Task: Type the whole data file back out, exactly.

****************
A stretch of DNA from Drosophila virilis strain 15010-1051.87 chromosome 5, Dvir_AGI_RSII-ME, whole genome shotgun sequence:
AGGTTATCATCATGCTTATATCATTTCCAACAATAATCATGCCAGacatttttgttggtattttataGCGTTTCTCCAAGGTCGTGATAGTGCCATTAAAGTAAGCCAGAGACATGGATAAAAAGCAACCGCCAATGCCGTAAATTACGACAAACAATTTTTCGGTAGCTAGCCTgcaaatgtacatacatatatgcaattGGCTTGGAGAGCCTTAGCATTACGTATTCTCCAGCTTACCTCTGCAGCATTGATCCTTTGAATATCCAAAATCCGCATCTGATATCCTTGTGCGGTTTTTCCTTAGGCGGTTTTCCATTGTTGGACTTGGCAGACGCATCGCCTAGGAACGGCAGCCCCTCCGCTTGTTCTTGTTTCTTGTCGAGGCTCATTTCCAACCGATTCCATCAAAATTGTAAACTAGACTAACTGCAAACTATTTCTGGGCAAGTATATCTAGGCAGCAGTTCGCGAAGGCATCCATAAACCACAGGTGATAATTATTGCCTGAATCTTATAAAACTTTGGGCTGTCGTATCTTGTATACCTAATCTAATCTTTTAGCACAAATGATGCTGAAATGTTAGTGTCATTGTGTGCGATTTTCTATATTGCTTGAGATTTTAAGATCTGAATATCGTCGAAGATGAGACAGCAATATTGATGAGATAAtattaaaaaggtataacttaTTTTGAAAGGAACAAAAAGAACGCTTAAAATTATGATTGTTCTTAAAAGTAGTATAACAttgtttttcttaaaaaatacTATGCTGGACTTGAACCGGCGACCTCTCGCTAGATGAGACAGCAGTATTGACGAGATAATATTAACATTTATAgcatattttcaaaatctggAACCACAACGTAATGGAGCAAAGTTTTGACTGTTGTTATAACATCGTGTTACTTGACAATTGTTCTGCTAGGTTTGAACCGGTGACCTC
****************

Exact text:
A stretch of DNA from Drosophila virilis strain 15010-1051.87 chromosome 5, Dvir_AGI_RSII-ME, whole genome shotgun sequence:
AGGTTATCATCATGCTTATATCATTTCCAACAATAATCATGCCAGacatttttgttggtattttataGCGTTTCTCCAAGGTCGTGATAGTGCCATTAAAGTAAGCCAGAGACATGGATAAAAAGCAACCGCCAATGCCGTAAATTACGACAAACAATTTTTCGGTAGCTAGCCTgcaaatgtacatacatatatgcaattGGCTTGGAGAGCCTTAGCATTACGTATTCTCCAGCTTACCTCTGCAGCATTGATCCTTTGAATATCCAAAATCCGCATCTGATATCCTTGTGCGGTTTTTCCTTAGGCGGTTTTCCATTGTTGGACTTGGCAGACGCATCGCCTAGGAACGGCAGCCCCTCCGCTTGTTCTTGTTTCTTGTCGAGGCTCATTTCCAACCGATTCCATCAAAATTGTAAACTAGACTAACTGCAAACTATTTCTGGGCAAGTATATCTAGGCAGCAGTTCGCGAAGGCATCCATAAACCACAGGTGATAATTATTGCCTGAATCTTATAAAACTTTGGGCTGTCGTATCTTGTATACCTAATCTAATCTTTTAGCACAAATGATGCTGAAATGTTAGTGTCATTGTGTGCGATTTTCTATATTGCTTGAGATTTTAAGATCTGAATATCGTCGAAGATGAGACAGCAATATTGATGAGATAAtattaaaaaggtataacttaTTTTGAAAGGAACAAAAAGAACGCTTAAAATTATGATTGTTCTTAAAAGTAGTATAACAttgtttttcttaaaaaatacTATGCTGGACTTGAACCGGCGACCTCTCGCTAGATGAGACAGCAGTATTGACGAGATAATATTAACATTTATAgcatattttcaaaatctggAACCACAACGTAATGGAGCAAAGTTTTGACTGTTGTTATAACATCGTGTTACTTGACAATTGTTCTGCTAGGTTTGAACCGGTGACCTC